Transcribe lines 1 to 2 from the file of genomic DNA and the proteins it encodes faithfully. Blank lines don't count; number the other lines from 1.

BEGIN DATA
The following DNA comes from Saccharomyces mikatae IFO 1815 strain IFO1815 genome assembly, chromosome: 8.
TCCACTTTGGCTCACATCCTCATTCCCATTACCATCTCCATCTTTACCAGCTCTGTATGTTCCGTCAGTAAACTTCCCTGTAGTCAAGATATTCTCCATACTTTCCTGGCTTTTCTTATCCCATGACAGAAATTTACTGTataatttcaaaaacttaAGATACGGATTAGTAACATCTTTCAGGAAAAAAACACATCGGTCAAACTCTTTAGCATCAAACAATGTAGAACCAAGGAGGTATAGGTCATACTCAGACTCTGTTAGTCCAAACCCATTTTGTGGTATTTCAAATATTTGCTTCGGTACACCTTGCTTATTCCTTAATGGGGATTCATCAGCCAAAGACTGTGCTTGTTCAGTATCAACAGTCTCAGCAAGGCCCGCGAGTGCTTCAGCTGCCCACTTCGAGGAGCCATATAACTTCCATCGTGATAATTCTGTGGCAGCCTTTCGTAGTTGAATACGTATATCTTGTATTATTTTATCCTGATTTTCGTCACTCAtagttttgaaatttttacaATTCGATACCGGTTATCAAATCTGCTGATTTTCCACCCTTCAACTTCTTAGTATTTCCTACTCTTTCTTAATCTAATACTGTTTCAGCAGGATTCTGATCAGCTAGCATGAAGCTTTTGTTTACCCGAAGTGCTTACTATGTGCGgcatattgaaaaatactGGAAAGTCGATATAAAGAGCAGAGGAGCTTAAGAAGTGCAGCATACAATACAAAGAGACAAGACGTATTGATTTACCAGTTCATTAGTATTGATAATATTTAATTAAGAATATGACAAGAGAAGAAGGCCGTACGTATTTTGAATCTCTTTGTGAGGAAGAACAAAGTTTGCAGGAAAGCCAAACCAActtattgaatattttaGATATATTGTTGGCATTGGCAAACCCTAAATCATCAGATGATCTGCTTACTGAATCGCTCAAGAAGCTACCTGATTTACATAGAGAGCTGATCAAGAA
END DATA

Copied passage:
The following DNA comes from Saccharomyces mikatae IFO 1815 strain IFO1815 genome assembly, chromosome: 8.
TCCACTTTGGCTCACATCCTCATTCCCATTACCATCTCCATCTTTACCAGCTCTGTATGTTCCGTCAGTAAACTTCCCTGTAGTCAAGATATTCTCCATACTTTCCTGGCTTTTCTTATCCCATGACAGAAATTTACTGTataatttcaaaaacttaAGATACGGATTAGTAACATCTTTCAGGAAAAAAACACATCGGTCAAACTCTTTAGCATCAAACAATGTAGAACCAAGGAGGTATAGGTCATACTCAGACTCTGTTAGTCCAAACCCATTTTGTGGTATTTCAAATATTTGCTTCGGTACACCTTGCTTATTCCTTAATGGGGATTCATCAGCCAAAGACTGTGCTTGTTCAGTATCAACAGTCTCAGCAAGGCCCGCGAGTGCTTCAGCTGCCCACTTCGAGGAGCCATATAACTTCCATCGTGATAATTCTGTGGCAGCCTTTCGTAGTTGAATACGTATATCTTGTATTATTTTATCCTGATTTTCGTCACTCAtagttttgaaatttttacaATTCGATACCGGTTATCAAATCTGCTGATTTTCCACCCTTCAACTTCTTAGTATTTCCTACTCTTTCTTAATCTAATACTGTTTCAGCAGGATTCTGATCAGCTAGCATGAAGCTTTTGTTTACCCGAAGTGCTTACTATGTGCGgcatattgaaaaatactGGAAAGTCGATATAAAGAGCAGAGGAGCTTAAGAAGTGCAGCATACAATACAAAGAGACAAGACGTATTGATTTACCAGTTCATTAGTATTGATAATATTTAATTAAGAATATGACAAGAGAAGAAGGCCGTACGTATTTTGAATCTCTTTGTGAGGAAGAACAAAGTTTGCAGGAAAGCCAAACCAActtattgaatattttaGATATATTGTTGGCATTGGCAAACCCTAAATCATCAGATGATCTGCTTACTGAATCGCTCAAGAAGCTACCTGATTTACATAGAGAGCTGATCAAGAA